Social A dialogue may achieve great progress when it is able to influence others to collaborate in the light of superior values. Progress may be accompanied by expansion.
1. The dialogue's initiative may fail to meet with a positive response from those calling for progress and it should not run the risk of making mistakes through being perturbed by this. (Resulting in: Decisive action).
2. The dialogue should continue in its efforts, even though progress is blocked and inspiration lost, for the latter will return when it can be based on fundamental principles not centred on the narrow preoccupations of the dialogue. (Resulting in: Transformation threshold).
3. The dialogue may be encouraged by the support of others, even though it is unable to succeed without their assistance. (Resulting in: Marginality).
4. The dialogue should avoid the temptation of using its position to accumulate advantages, especially since such abuse tends to be discovered in times of progress. (Resulting in: Deterioration).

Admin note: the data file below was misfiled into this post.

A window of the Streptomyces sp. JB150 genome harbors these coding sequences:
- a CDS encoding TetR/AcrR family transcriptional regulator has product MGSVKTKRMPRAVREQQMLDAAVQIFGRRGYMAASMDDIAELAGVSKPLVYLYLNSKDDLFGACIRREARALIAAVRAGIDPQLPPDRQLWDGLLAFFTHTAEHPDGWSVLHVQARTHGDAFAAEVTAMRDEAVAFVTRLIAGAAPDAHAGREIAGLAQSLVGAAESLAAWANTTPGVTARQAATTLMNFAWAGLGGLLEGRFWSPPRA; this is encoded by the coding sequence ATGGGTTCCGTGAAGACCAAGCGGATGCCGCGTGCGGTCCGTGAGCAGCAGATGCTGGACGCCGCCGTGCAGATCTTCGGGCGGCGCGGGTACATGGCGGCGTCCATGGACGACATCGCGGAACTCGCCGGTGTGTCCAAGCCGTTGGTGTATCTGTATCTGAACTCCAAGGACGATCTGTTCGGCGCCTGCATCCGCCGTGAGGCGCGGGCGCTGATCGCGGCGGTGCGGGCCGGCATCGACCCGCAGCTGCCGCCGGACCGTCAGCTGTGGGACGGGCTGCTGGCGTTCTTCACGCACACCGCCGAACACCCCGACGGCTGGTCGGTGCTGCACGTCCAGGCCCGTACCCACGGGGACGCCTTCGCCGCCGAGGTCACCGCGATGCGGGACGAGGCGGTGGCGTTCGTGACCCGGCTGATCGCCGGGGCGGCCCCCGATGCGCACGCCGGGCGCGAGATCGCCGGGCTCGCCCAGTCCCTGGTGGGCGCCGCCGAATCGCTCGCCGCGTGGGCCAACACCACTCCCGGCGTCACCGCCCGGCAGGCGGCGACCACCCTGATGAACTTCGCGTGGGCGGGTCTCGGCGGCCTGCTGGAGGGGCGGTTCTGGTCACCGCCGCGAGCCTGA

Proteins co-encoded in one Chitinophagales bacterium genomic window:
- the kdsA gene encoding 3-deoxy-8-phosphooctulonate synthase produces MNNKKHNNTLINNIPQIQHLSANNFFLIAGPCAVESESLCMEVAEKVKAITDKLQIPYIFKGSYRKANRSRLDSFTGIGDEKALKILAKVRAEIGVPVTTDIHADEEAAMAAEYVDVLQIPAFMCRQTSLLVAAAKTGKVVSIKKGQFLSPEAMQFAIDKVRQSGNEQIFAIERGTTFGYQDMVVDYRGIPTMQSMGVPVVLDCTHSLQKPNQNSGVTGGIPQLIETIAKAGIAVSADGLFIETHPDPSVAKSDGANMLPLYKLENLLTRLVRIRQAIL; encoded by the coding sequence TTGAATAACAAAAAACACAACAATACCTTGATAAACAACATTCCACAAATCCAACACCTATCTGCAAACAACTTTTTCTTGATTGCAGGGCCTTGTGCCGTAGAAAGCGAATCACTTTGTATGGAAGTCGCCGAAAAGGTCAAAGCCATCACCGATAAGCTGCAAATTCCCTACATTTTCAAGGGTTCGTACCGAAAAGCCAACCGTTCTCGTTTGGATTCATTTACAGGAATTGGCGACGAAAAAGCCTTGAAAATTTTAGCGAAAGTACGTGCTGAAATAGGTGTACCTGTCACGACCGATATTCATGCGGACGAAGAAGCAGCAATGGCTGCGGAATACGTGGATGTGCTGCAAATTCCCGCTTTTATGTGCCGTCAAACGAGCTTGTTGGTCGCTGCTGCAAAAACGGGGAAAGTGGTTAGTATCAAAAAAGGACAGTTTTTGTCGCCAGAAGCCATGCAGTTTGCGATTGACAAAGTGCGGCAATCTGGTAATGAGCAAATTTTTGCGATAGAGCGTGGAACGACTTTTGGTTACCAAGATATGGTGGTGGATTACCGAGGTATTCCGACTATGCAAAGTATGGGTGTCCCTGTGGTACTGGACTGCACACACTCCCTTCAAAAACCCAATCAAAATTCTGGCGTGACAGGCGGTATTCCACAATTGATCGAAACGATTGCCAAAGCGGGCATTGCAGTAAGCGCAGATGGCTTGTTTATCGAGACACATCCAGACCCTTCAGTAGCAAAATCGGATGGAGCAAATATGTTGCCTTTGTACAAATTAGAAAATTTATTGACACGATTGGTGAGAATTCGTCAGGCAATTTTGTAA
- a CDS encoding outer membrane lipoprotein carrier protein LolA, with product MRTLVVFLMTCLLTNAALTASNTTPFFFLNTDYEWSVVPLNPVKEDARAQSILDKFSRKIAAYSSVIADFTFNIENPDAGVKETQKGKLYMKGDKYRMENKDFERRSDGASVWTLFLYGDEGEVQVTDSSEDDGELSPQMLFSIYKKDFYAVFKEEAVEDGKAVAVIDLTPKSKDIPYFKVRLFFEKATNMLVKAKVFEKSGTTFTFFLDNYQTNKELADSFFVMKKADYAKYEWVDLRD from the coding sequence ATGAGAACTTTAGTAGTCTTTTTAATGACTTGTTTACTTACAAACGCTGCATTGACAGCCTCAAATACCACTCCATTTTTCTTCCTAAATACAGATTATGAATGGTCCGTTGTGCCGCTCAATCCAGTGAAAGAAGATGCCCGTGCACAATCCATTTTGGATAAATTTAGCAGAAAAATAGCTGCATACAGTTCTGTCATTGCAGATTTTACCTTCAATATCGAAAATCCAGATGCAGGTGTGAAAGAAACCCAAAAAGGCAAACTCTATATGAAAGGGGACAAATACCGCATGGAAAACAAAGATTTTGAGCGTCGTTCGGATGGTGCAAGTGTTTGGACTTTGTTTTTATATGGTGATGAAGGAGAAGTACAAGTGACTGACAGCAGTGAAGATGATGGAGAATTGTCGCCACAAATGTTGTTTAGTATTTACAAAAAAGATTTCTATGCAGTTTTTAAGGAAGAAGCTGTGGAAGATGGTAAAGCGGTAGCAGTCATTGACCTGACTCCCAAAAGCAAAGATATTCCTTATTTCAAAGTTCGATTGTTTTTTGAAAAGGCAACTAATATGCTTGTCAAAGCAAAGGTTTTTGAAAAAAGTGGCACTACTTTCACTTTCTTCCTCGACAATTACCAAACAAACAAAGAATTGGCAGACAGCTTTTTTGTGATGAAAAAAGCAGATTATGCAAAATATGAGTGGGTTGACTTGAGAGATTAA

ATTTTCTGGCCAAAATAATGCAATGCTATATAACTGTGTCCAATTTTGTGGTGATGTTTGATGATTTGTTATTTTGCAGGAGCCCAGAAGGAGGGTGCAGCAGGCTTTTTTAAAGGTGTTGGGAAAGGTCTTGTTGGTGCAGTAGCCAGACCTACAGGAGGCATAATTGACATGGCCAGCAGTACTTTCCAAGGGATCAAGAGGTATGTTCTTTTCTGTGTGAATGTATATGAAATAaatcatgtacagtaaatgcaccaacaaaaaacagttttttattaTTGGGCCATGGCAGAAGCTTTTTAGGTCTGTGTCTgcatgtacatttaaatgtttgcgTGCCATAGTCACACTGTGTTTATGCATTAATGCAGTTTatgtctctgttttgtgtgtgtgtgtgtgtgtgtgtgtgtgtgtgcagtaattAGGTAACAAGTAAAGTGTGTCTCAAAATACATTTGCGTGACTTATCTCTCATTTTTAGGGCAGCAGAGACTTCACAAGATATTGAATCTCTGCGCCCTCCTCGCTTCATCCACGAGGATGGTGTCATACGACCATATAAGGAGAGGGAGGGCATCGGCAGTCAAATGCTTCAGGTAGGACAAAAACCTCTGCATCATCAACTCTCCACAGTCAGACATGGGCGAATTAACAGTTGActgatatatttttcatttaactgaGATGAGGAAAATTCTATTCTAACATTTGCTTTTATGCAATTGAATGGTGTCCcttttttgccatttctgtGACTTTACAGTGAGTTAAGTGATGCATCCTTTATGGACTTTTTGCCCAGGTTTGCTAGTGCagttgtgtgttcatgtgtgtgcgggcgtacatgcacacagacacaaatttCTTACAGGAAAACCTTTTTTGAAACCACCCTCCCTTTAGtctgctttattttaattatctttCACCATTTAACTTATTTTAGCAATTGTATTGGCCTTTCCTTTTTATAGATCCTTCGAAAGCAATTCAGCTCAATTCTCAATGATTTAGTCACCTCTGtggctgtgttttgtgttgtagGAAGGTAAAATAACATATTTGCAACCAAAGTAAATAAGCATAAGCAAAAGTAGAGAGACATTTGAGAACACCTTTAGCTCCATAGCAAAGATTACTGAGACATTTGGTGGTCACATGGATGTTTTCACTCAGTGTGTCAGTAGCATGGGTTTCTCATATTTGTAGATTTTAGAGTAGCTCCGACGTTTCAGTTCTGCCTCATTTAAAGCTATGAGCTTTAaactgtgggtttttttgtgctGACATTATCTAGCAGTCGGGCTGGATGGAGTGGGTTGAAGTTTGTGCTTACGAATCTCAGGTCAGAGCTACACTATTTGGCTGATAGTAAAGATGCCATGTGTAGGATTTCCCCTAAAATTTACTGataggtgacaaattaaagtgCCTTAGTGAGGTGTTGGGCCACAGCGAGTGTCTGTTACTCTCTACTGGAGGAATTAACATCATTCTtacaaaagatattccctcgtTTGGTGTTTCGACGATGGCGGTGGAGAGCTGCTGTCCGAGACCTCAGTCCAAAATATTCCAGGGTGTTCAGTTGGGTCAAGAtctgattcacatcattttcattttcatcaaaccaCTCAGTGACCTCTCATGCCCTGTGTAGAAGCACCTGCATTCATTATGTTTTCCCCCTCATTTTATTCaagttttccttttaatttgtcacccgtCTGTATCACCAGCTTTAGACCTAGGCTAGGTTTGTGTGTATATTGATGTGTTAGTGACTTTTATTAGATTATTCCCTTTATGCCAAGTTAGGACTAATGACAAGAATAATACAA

5. The dialogue should appreciate the values of its influential position in promoting the progress of society, rather than regretting lost opportunities in which its own narrower interests could have been advanced. (Resulting in: Stagnation).
6. The dialogue may act aggressively to rectify conditions opposing progress among its own contacts but should be aware of the dangers of such a procedure, particularly when extended to others. (Resulting in: Enthusiasm).
Transformation sequence Progressive expansion eventually encounters resistance leading to decline. (Resulting in: Decline).
Earlier version in 2nd edition of Encyclopedia of World Problems and Human Potential (1986).
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